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Old Jan 26, 2004, 02:06 PM   #5
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Deja Vu! Robert Kokotailo is surely correct. This is without any doubt in my mind a coin from the Black Sea Hoard group, although neither the obverse nor reverse dies exactly match the previously published examples. To help those who might not recognize the stylistic problems, I will post my Celator article from "way back then" in the forgery articles section on this site. It may take Bill a few days to get it online, but watch for it soon. It does not really surprise me that additional dies exist. The original published dies were not the result of any exhaustive search, they were merely the dies that happened to exist in a group of some 200+ specimens that were sent to Dr. Stanley Flegler for analysis. If you are agreeable Ed, I'll add the photos of these dies to the ones already posted in the gallery here and will add identifying numbers to them. I suspect that there may be a lot more of these little devils lurking about, but no one has really gone looking for all the dies. The die combinations from the group mentioned above are published in my Celator article.

I am following this discussion about surface conditions with great interest. Nobody really did any of this "forensic" analysis when the hoard first appeared. Dr. Flegler's analysis was primarily an examination of the metallic composition, not the method of manufacture and aging.

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Old Jan 26, 2004, 05:54 PM   #6
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When I first started collecting I read Dennis Kroh's speech. He reveals that some fakes are given a false patina while inside a goat! [ http://members.aol.com/kroh/fakes.html ]

In _Modern Counterfeits ... from Bulgaria_ PK&P discuss more convincing techniques of attaching foreign materials to surface of false coins. They say sometimes chemicals are used, sometimes glues, and sometimes mechanically. One new technique is to push the forgeign materials into the surface with high pressure steam.

Wayne's book talks about painted patinas, glued patinas, and potato mold. I've seen painted patinas on fakes, but I don't know what to look for with the glue and mechanically false patinas.

I will be curious to hear any comments from Dr. Northover.

[My excuse for buying a Black Sea fake is that I was at a coin show and did not have access to the Internet to compare pictures.]
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Old Jan 28, 2004, 11:17 AM   #7
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Actually, I would like to get a fake sometime, so that I could see "up close & personal" what makes them tick. Sometimes nothing is better than first hand & in-hand observation. I hope we get some other responses.

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Old Jan 30, 2004, 07:55 AM   #8
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I received a reply from Dr. Peter Northover, and I replied in return with this URL and Eds URL for the mesembria picture/article:

"Dear Bruce,

Thank you for your query. There is probably not too much literature around on the corrosion of ancient coins, mainly because much of the numismatic world seems to like coins cleaned within an inch of their lives. One useful publication, which was directed mainly at conservators having to deal with badly corroded coins from exacavtaion is: Dana Goodburn-Brown and Julie Jones, eds., 1998: Look after the pennies, Archetype Press

It is not often that I get to look at potentially fake coins, a majority of my numismatic work being on excavated material. When I do look at fakes, which tend to be of Celtic gold, I look at the corrosion from the point of view of what I am, a professional metallurgist, and assess whether it is consistent with the likely history of the coin. Suspicions of an artificial corrosion process can then be checked with microanalysis as well as various microscopes.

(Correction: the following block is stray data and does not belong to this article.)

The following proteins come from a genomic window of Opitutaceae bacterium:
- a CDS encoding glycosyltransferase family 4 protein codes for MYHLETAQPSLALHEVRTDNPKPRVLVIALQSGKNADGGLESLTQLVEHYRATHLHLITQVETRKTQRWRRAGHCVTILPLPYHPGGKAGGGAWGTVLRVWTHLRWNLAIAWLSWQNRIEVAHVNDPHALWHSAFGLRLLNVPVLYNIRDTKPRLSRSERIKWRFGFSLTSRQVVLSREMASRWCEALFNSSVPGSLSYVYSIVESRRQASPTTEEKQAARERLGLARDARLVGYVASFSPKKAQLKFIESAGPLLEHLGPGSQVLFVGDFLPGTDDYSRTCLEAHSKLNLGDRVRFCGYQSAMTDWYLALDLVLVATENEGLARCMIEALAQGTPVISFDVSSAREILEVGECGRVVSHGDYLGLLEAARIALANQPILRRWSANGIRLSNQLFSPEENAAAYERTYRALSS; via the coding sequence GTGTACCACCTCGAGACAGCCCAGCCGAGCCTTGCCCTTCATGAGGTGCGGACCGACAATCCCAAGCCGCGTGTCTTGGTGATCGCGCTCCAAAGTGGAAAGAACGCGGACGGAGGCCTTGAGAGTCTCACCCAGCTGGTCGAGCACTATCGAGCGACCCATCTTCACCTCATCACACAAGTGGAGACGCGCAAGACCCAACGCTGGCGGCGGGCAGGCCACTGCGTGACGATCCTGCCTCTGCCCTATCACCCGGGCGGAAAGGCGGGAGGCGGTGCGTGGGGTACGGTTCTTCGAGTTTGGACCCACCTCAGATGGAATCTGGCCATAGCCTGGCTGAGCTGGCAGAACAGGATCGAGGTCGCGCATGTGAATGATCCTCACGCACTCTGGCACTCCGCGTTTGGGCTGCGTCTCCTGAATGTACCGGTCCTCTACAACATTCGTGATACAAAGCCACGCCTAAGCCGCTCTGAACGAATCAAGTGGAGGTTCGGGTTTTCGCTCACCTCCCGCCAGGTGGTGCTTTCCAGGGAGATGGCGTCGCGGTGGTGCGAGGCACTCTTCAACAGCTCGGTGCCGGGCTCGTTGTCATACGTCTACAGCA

Your reference to "humps and bumps" is also of interest. Different coining techniques can leave different physical traces on the coin. This is a very neglected area because the metallurgical process of coining seems only to be of research interest to a very small minority. Also, because the people really concerned with the process are tucked away in national mints etc. there is not a widely circulated scientific literature on coining.

Yours,
Peter
--
Dr Peter Northover, Materials Science-Based Archaeology Group,
Department of Materials, University of Oxford
Tel +44 (0)1865 283721; Fax +44 (0)1865 841943 Mobile +44 (0)7785 501745
e-mail peter.northover@materials.ox.ac.uk "
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Old Feb 2, 2004, 10:16 AM   #9
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A reply from Dr. Northover:

"Dear Bruce,

I have looked at the image and discussion and suspect that the surface of the fake is mainly a function of the casting of the blank from which the coin was struck. The corrosion issues may be something of a red herring here.

If somebody is willing to sacrifice a couple of the fakes for destructive analysis we could certainly work out a lot about how they were made. As we provide these services on a commercial basis we would need a little sponsorship - USD 500 would almost certainly cover it. If we came up with clear-cut result, as I believe we would, you would then be able to interpret a lot more coins.

Yours,
Peter"
So we have some options.

Bruce
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Old Feb 2, 2004, 08:14 PM   #10
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Fortunately, destructive analysis of these coin has been conducted. The results are included in a report from Dr. Stanley Flegler of Michigan State University to the IAPN. A copy of that report was published in The Celator and will soon be posted in the articles section of this web site. The results of Dr. Flegler's tests were surely accurate, it is the conclusion he reached that was controversial.

Wayne